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Tropical Storm Isaias Advisory Number 24
NWS National Hurricane Center Miami FL AL092020
1100 PM EDT Sun Aug 02 2020
...ISAIAS EXPECTED TO BE NEAR HURRICANE STRENGTH WHEN IT REACHES
SUMMARY OF 1100 PM EDT...0300 UTC...INFORMATION
ABOUT 50 MI...80 KM E OF CAPE CANAVERAL FLORIDA
ABOUT 365 MI...585 KM S OF MYRTLE BEACH SOUTH CAROLINA
MAXIMUM SUSTAINED WINDS...70 MPH...110 KM/H
PRESENT MOVEMENT...NNW OR 345 DEGREES AT 9 MPH...15 KM/H
MINIMUM CENTRAL PRESSURE...995 MB...29.39 INCHES
WATCHES AND WARNINGS
CHANGES WITH THIS ADVISORY:
The Tropical Storm Warning has been extended northward to Fenwick
Island Delaware, including Pamlico and Albemarle Sounds. A
Tropical Storm Warning has also been issued for the Chesapeake Bay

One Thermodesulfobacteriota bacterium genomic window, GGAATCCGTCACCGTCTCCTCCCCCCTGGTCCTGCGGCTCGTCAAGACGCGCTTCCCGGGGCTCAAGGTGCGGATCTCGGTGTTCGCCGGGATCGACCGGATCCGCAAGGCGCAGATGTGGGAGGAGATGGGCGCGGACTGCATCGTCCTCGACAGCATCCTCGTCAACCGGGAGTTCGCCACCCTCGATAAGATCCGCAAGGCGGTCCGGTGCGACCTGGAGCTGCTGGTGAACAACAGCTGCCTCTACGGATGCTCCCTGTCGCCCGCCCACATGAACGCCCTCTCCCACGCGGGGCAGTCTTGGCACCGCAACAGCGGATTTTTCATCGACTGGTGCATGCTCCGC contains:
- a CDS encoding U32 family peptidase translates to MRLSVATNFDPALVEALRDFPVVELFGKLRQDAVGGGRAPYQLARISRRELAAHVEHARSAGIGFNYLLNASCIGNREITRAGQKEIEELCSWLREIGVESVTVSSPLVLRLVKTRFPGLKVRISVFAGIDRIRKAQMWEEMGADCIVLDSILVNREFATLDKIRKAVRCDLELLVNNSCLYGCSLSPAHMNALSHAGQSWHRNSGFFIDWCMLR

from Smith Point southward.
SUMMARY OF WATCHES AND WARNINGS IN EFFECT:
A Storm Surge Warning is in effect for...
* Edisto Beach South Carolina to Cape Fear North Carolina
A Storm Surge Watch is in effect for...
* Cape Fear to Duck North Carolina
* Pamlico and Albemarle Sounds
A Hurricane Watch is in effect for...
* South Santee River South Carolina to Surf City North Carolina
A Tropical Storm Warning is in effect for...
* Sebastian Inlet Florida to Fenwick Island Delaware
* Pamlico and Albemarle Sounds
* Chesapeake Bay southward from Smith Point
A Tropical Storm Watch is in effect for...
* Fenwick Island Delaware northward to Watch Hill Rhode Island
* Chesapeake Bay north of Smith Point
* Tidal Potomac River
* Delaware Bay
* Long Island and Long Island Sound
Interests elsewhere along the northeast coast of the United States
should monitor the progress of Isaias. Additional watches or
warnings may be required tonight or early Monday.
A Storm Surge Warning means there is a danger of life-threatening
inundation, from rising water moving inland from the coastline,
during the next 36 hours in the indicated locations. For a depiction
of areas at risk, please see the National Weather Service Storm
Surge Watch/Warning Graphic at hurricanes.gov. This is a